We walk through the first space and are confronted by large larch wood foudre vats used to make Luxardo Maraschino. Inside these are placed leaves, branches, pulp, skin, stems and stones, as well as a very small amount of cherry juice. Neutral alcohol is then added and the mixture is left to macerate for two-three years.
G Franklin, Luxardo’s Global Brand Ambassador jumps in to explain the unusual nature of this:
“In terms of maceration, three years is mental. It’s a crazy amount of time! What we’re doing here is making liqueurs. It’s not like with whisky where you’re making the same thing with different expressions of that one thing. When you’re making liqueurs, you’re making completely different flavour and every flavour will come from a different ingredient and every ingredient will need to be treated completely differently. When we’re making our Triple Sec for example, orange peels have so much essential oil – pure flavour – in them. We macerate them for six hours. Six hours versus three years – an insane amount of time! That’s because branches, leaves, stones and so forth contain a lot of flavour but nowhere near as much as peels. So the Luxardo Maraschino one is a real labour of love.”
Nicolo steps in to add that larch is used because it is a dark wood providing good tannic interaction and its porous nature allows for higher levels of oxygenation. When the product inside is ready for the next stage, the liquid is transferred to pot stills for distillation. The solid material is placed into bags which are placed inside the still for further flavour extraction. Distillation produces a crystal clear Maraschino, which is then moved to ashwood finishing vats before being blended and going into the “Big Boys” (huge vats) for six-twelve months to refine at 70% ABV. Once this time has passed, machines are used to decide how much sugar and water to add, before Nicolo’s father and sister add the secret ingredient and transfer the finished product to oak vats that hold it until it is bottled.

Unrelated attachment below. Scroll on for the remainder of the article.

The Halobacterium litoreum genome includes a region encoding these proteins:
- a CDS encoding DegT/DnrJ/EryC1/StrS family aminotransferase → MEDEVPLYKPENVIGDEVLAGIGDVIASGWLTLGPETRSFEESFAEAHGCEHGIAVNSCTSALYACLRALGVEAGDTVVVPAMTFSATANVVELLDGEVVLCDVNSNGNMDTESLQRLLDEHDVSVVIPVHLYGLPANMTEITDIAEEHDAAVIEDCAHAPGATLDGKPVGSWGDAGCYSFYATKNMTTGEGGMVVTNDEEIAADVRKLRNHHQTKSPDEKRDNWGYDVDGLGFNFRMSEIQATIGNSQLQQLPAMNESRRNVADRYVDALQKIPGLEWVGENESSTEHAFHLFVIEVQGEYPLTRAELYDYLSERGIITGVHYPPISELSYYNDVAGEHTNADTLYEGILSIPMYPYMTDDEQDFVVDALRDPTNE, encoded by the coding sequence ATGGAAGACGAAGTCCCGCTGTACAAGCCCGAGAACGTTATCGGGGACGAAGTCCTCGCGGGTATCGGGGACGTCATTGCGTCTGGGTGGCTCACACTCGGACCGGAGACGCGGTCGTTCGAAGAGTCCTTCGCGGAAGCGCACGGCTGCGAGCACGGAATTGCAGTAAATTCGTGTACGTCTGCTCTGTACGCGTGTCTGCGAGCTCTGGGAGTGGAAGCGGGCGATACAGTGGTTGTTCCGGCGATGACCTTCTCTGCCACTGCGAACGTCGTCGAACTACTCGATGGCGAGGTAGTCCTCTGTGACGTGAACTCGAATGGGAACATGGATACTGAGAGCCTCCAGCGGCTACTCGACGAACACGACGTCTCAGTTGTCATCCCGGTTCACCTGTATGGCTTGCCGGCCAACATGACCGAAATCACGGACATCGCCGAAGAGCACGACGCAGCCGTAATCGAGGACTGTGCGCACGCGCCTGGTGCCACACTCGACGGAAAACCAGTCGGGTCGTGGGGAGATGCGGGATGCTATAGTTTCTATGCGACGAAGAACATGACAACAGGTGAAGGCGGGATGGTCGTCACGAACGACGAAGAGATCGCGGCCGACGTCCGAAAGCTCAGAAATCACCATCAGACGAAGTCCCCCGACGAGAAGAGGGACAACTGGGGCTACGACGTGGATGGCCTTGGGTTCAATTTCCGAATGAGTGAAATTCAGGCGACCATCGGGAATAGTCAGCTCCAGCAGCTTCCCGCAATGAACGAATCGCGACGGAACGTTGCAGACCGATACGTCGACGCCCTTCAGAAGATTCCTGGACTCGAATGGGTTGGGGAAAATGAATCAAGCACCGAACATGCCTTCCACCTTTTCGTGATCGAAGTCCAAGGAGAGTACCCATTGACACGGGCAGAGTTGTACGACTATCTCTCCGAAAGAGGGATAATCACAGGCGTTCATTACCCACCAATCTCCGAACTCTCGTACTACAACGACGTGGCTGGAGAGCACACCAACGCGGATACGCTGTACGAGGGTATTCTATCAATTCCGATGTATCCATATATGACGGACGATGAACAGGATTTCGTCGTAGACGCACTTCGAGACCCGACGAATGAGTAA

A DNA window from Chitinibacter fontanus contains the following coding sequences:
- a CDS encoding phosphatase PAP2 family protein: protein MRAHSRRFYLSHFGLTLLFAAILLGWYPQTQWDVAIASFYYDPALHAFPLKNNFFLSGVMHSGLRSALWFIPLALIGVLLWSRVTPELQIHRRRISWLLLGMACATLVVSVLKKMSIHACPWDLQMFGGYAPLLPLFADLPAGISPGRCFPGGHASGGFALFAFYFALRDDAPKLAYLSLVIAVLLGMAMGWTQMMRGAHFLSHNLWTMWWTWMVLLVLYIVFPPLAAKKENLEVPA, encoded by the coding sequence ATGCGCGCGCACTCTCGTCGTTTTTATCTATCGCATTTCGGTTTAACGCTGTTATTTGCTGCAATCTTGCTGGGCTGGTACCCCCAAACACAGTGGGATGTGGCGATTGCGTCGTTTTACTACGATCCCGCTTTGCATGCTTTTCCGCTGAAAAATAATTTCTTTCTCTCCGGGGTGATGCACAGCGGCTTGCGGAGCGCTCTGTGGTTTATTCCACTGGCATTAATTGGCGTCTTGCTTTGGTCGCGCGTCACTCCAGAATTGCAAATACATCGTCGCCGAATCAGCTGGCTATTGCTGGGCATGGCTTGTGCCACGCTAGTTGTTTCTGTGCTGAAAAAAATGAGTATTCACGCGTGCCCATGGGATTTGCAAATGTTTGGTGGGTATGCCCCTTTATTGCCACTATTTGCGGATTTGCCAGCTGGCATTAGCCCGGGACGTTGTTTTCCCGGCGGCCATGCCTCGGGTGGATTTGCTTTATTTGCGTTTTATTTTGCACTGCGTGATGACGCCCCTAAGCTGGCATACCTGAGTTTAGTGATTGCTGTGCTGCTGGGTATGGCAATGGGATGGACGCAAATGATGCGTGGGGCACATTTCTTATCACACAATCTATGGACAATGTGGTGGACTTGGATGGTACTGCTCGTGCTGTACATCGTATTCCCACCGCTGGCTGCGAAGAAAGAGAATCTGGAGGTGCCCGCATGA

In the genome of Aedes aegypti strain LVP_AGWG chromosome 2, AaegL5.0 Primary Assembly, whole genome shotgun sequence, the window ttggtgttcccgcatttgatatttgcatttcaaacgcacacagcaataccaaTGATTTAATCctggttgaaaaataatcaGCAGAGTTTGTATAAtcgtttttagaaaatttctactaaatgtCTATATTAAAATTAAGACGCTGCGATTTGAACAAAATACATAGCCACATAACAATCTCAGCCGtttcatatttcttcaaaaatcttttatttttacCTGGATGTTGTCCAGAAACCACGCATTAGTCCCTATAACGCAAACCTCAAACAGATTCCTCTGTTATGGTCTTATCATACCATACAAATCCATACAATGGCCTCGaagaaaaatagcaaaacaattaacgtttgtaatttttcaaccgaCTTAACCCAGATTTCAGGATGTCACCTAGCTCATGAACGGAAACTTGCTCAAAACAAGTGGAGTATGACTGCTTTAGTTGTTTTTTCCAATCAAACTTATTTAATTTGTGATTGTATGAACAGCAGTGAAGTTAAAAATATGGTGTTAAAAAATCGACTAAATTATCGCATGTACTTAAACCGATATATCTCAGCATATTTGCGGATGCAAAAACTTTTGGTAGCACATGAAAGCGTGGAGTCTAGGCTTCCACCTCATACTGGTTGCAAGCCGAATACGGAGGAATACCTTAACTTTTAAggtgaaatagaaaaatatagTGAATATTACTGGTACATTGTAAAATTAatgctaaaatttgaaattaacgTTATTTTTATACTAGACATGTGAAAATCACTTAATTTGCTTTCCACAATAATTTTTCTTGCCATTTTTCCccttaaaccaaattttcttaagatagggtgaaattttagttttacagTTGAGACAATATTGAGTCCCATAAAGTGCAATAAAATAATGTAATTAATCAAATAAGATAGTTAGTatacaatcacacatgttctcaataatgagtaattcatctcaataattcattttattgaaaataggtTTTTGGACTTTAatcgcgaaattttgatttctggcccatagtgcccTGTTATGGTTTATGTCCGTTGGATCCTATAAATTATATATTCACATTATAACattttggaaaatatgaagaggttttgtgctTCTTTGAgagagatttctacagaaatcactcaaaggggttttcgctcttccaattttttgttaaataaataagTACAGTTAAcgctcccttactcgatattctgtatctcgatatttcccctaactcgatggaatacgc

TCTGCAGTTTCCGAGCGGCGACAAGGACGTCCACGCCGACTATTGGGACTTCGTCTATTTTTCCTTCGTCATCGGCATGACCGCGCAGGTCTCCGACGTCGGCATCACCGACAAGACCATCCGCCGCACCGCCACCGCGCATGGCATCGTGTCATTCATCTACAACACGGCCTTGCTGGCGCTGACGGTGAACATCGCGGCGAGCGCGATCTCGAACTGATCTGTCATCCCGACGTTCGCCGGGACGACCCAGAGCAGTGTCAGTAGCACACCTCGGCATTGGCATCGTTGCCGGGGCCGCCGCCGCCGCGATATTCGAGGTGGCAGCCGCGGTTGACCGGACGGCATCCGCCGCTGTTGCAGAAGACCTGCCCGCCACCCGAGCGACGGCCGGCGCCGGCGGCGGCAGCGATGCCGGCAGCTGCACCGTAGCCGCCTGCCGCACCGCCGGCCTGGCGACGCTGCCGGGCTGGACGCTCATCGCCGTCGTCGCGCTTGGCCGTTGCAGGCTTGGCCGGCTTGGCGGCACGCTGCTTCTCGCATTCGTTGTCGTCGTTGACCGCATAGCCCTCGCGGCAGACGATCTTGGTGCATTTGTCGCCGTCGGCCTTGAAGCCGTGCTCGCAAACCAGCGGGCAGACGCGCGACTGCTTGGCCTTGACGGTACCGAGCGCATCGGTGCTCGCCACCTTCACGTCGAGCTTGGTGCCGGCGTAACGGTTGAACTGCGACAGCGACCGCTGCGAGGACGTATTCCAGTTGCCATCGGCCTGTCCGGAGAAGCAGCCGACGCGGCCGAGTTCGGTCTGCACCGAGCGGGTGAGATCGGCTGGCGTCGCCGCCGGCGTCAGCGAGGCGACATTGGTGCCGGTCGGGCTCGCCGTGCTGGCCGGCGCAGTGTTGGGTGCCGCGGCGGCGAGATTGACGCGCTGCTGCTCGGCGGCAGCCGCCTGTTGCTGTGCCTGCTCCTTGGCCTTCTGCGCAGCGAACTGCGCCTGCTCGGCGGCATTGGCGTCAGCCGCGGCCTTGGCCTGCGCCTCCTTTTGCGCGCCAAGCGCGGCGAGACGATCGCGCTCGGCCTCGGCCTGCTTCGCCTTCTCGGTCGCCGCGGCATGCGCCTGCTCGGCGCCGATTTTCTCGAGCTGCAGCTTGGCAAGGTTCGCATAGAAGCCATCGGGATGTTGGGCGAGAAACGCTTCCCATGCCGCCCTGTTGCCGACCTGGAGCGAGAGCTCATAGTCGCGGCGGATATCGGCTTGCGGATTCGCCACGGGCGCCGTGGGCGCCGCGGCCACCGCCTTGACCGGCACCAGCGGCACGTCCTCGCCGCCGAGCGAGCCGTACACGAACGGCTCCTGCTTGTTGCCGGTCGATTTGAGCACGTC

Nicolo and G continue our tour of the distillery, showing us everything from the sacks of orange blossom and the peels of sweet orange, bitter orange and mandarin used in the production of the Triple Sec, and a plate of their inimitable cherry jam where 170kg of fruit results in 100g of thick, luxurious jam, to warehouses stacked to the ceiling with pallets of boxed goods, the incredible bottling and labelling machines that perform and oddly satisfying robot ballet and the room where workers hand-cover bottles in the traditional brown paper wrap the brand is known for.
What becomes clear as we wander around the Luxardo HQ is that Nicolo knows everything there is to know about his family’s business and has worked hard to earn his place amongst his elders. Somewhat wonderfully for a globally renowned company, the sense of family spirit is ever-present, with his uncle Piedro telling him off for wearing his belt wrong and general well-meaning banter directed at the youngest member of the business.
We end our tour in the shop where we get the chance to try some of the Luxardo products for ourselves. Read our full tasting notes here.